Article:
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Marjorie Lawrence crowds her life with excitement and achievement from the day she leaves her Australian home and goes to Paris to study voice. After a triumphal debut at the Paris Opera she becomes famous overnight, and her debut at the Met in New York establishes her as one of the great singers of her time. With all her dreams come true, tragedy strikes in the form of infantile paralysis and she faces a life of confinement to a wheelchair. Although she reaches the depths of despair, she manages through the love and devotion of her husband, Dr. Tom King (Glenn Ford), she begins to build a new career by singing to servicemen who, like herself, are confined to wheelchairs. Written by
Les Adams <email@example.com>
Eleanor Parker can read music and has perfect pitch as a singer. She decided to study the scores of the opera songs used in this film on her own. She rented a cabin in Lake Arrowhead, California, and played the records while singing along until she had the breathing and phrasing memorized. Then when filming the scenes, instead of lip-synching to the tracks recorded by Eileen Farrell for the movie, she sang full voice (but an octave lower). She is proud of the fact that they never had to do a re-take in order to "match" the tapes--she nailed it on the first take every time. See more »
After Marjorie sings "Annie Laurie" and she wheels herself into the kitchen and she suggests a concert tour, right as she and Dr. King are embracing . See more »
MGM fashioned a sumptuous, full-scale production in bringing the career of Australian opera diva Marjorie Lawrence to the screen. Heading the cast as Lawrence is the fine Eleanor Parker, in one of her most impressive roles. Co-starring as her supportive doctor-husband is the talented Glenn Ford. Both are most convincing in relaying the inspirational "real life" story of their struggle with physical- career- and marital-obstacles.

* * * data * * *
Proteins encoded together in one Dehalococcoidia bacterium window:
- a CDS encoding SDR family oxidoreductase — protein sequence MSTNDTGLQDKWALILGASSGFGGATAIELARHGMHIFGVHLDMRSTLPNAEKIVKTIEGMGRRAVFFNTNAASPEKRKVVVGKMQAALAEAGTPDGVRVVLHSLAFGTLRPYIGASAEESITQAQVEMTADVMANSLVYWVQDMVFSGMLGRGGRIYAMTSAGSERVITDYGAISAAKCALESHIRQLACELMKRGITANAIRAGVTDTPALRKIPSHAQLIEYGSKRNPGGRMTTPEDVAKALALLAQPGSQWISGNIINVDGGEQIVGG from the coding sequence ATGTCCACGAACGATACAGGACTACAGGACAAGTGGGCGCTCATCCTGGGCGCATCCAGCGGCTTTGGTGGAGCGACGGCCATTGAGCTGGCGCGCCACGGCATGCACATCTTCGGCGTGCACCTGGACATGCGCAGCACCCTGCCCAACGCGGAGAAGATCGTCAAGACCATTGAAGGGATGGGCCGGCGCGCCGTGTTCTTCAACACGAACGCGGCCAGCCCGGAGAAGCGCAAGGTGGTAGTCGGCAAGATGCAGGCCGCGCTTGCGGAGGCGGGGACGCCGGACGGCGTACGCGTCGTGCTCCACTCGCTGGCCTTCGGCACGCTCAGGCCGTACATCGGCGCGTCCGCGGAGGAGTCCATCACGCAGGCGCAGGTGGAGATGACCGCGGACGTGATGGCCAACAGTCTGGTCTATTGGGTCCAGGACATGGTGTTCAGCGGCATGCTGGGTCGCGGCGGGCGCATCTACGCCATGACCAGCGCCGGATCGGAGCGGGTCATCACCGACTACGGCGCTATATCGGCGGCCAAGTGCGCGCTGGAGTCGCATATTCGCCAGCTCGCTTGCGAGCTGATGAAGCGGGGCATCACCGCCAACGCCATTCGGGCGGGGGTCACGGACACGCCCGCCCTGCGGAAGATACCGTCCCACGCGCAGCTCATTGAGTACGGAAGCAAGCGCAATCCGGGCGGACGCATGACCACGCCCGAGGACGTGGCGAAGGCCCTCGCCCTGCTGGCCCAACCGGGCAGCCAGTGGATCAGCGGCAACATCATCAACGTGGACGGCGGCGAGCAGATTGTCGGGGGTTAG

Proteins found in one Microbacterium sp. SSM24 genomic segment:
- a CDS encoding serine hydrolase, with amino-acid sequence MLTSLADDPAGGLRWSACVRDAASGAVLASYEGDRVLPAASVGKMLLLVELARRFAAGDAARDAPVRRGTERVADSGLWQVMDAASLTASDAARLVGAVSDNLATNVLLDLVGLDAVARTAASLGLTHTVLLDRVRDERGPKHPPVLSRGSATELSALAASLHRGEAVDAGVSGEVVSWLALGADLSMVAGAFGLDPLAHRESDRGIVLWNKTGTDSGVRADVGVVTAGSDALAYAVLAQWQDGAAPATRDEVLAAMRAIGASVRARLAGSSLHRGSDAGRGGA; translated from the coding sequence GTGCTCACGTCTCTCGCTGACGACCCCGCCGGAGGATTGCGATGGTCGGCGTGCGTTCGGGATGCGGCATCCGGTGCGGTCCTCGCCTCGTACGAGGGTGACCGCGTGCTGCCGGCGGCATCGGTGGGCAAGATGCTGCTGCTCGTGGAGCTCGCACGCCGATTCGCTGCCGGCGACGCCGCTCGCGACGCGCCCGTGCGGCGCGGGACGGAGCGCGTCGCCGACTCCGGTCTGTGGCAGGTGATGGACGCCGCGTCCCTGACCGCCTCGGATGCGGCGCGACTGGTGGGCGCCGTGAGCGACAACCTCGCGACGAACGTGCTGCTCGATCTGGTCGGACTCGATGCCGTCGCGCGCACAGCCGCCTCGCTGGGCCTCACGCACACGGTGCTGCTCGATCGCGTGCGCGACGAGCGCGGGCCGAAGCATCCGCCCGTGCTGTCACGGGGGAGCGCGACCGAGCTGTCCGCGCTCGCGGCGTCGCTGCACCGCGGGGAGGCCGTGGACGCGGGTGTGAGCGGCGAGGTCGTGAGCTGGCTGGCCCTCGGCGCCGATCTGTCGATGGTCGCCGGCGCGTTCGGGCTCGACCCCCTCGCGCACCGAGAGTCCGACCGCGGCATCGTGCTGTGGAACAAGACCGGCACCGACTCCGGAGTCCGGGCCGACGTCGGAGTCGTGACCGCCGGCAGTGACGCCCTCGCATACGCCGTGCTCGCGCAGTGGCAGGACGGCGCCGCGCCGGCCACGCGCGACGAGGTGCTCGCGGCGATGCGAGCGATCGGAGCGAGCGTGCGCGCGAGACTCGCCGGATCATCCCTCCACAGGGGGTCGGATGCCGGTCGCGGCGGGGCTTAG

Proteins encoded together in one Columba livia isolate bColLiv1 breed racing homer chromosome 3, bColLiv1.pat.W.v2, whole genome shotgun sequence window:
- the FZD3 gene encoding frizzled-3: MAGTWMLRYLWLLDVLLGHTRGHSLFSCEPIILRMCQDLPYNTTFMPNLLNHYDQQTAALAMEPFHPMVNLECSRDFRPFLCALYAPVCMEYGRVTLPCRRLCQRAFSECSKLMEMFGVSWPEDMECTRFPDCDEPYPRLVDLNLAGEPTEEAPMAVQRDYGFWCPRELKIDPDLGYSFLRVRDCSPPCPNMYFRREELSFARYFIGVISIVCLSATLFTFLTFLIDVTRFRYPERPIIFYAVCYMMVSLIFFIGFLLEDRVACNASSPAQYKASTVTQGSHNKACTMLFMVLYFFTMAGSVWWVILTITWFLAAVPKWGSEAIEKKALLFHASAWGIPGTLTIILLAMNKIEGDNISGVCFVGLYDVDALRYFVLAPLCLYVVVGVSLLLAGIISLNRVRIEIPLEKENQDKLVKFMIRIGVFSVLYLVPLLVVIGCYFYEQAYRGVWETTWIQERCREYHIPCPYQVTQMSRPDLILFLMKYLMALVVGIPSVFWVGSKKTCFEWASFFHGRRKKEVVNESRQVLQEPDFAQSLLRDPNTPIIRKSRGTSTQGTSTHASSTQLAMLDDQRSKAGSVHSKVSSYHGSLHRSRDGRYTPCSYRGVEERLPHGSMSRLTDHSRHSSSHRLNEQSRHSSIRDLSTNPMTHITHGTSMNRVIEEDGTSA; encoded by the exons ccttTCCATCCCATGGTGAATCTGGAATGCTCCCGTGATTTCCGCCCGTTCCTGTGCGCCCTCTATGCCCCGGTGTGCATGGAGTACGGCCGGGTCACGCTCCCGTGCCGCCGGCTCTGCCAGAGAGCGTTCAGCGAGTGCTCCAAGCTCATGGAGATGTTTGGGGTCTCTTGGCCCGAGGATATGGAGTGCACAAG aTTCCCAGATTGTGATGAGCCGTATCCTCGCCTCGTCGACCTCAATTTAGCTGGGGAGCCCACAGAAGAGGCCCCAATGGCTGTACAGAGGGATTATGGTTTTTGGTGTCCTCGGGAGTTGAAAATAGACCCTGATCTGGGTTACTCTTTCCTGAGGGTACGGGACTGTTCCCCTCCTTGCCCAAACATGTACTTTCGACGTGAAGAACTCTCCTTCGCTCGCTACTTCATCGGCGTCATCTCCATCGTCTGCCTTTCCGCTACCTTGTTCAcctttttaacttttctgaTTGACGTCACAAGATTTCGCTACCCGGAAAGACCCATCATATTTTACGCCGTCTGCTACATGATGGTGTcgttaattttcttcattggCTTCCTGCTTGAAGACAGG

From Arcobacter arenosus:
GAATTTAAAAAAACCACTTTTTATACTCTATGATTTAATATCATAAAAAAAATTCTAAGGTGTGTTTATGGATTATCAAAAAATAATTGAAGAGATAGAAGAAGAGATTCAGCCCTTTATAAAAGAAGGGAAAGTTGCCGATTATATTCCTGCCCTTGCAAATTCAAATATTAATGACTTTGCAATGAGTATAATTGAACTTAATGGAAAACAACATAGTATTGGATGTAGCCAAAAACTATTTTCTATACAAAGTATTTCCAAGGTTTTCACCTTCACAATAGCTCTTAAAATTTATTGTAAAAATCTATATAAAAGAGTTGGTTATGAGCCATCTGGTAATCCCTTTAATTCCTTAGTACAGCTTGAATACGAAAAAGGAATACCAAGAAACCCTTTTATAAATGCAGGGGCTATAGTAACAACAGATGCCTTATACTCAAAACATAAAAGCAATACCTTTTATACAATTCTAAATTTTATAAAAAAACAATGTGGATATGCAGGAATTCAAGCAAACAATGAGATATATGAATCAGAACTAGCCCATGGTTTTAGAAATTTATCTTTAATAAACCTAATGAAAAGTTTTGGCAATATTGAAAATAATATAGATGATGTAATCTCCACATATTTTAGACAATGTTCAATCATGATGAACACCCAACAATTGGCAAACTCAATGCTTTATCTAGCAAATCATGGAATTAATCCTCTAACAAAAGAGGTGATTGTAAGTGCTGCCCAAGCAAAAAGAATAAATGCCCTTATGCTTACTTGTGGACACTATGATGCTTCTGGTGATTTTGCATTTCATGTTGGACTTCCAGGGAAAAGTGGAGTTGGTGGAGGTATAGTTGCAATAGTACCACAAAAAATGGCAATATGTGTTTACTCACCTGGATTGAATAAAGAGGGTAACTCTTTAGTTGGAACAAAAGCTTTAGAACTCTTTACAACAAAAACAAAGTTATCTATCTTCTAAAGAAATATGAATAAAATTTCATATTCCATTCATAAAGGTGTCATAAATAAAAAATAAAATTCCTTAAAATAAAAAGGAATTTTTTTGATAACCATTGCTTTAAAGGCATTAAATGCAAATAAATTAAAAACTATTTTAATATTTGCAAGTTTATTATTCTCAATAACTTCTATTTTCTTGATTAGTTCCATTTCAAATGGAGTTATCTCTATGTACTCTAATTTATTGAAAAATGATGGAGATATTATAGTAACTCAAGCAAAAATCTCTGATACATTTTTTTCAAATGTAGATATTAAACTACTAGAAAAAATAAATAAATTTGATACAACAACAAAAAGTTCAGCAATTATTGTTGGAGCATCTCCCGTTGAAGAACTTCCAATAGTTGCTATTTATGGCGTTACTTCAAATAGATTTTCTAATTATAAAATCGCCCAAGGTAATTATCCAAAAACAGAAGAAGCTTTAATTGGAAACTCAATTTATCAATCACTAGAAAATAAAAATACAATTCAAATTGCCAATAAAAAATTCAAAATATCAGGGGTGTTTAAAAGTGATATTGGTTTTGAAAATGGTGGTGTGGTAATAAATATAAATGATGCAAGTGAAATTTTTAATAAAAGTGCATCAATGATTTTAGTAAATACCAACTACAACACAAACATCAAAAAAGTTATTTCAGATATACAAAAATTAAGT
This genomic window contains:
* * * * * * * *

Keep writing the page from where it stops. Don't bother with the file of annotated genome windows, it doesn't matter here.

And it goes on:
Whether Lawrence did in fact sing roles which included lyric soprano, dramatic soprano, mezzo and Wagnerian, as depicted here, is open to question. Still, it is lovely to see these excerpts staged so beautifully, and in gorgeous Technicolor. Of invaluable assistance is the magnificent voice of Eileen Farrell in a remarkably varied repertoire.
It may not be possible to experience the real impact of these scenes unless there is a special house revival with a full-sized Cinemascope screen and stereo sound. The formats of VHS and even DVD to not do justice to the original production.
Although Lawrence assisted on the script, the actual unfoldment has the ring of fact merging with fiction for maximum dramatic impact. Now that Lawrence's 30's and 40's career is but a memory in the minds of a few, what remains is this romanticized version of history. As such, lovers of romantic drama and of music may revel in a tale of ardor and challenge, with the artistic product being the "fusion of the arts": grand opera.
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